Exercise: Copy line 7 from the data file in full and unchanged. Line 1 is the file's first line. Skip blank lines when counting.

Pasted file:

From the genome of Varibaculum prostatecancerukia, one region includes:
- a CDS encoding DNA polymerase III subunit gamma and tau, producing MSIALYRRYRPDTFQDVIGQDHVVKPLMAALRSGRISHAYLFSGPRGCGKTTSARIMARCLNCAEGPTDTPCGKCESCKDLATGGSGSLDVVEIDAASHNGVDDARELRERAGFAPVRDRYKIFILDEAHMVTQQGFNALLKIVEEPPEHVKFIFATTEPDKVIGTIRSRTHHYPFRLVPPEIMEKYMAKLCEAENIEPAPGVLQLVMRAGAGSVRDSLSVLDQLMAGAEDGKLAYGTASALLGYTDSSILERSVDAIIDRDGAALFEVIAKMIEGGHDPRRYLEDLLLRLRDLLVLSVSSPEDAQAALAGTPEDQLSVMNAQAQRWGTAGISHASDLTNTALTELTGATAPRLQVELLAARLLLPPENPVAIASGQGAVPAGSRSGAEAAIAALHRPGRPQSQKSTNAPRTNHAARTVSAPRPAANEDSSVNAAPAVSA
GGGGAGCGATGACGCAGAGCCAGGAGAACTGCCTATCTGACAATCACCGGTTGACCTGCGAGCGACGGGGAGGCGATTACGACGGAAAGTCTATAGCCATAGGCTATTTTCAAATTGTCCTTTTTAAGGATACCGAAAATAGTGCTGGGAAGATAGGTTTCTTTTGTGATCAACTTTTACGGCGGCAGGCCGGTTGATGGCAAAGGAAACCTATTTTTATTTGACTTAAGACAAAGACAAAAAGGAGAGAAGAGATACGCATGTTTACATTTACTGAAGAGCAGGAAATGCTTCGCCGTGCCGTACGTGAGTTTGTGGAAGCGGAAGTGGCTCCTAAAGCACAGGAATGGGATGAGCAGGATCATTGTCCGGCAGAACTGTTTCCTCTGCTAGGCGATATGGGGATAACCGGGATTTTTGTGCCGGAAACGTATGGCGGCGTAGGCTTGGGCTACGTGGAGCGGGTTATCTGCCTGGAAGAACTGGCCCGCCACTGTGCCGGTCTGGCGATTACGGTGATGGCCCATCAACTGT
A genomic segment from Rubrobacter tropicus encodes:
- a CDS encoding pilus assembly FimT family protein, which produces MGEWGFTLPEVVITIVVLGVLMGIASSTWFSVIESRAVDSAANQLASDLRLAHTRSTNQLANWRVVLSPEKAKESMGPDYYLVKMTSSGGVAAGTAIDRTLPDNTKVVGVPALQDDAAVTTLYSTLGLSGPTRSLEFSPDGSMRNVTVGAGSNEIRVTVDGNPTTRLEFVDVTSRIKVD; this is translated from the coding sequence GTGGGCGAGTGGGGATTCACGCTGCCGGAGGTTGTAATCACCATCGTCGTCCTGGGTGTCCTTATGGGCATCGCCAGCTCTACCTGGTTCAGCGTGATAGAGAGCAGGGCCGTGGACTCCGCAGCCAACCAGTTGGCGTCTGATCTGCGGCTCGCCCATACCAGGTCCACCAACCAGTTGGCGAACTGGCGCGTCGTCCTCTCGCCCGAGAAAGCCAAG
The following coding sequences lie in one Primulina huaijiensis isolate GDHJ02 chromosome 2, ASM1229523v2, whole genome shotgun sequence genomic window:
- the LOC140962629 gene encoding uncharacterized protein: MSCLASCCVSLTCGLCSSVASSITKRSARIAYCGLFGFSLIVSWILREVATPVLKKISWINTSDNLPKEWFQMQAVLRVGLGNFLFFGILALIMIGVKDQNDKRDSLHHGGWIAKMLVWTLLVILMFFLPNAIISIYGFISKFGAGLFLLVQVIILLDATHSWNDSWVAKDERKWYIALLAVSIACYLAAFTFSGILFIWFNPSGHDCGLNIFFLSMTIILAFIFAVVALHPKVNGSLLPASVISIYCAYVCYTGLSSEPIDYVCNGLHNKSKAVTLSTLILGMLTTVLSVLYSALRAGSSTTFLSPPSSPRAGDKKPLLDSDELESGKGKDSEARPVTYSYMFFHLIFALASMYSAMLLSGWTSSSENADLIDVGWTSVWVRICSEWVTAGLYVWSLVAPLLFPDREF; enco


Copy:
- the LOC140962629 gene encoding uncharacterized protein: MSCLASCCVSLTCGLCSSVASSITKRSARIAYCGLFGFSLIVSWILREVATPVLKKISWINTSDNLPKEWFQMQAVLRVGLGNFLFFGILALIMIGVKDQNDKRDSLHHGGWIAKMLVWTLLVILMFFLPNAIISIYGFISKFGAGLFLLVQVIILLDATHSWNDSWVAKDERKWYIALLAVSIACYLAAFTFSGILFIWFNPSGHDCGLNIFFLSMTIILAFIFAVVALHPKVNGSLLPASVISIYCAYVCYTGLSSEPIDYVCNGLHNKSKAVTLSTLILGMLTTVLSVLYSALRAGSSTTFLSPPSSPRAGDKKPLLDSDELESGKGKDSEARPVTYSYMFFHLIFALASMYSAMLLSGWTSSSENADLIDVGWTSVWVRICSEWVTAGLYVWSLVAPLLFPDREF; enco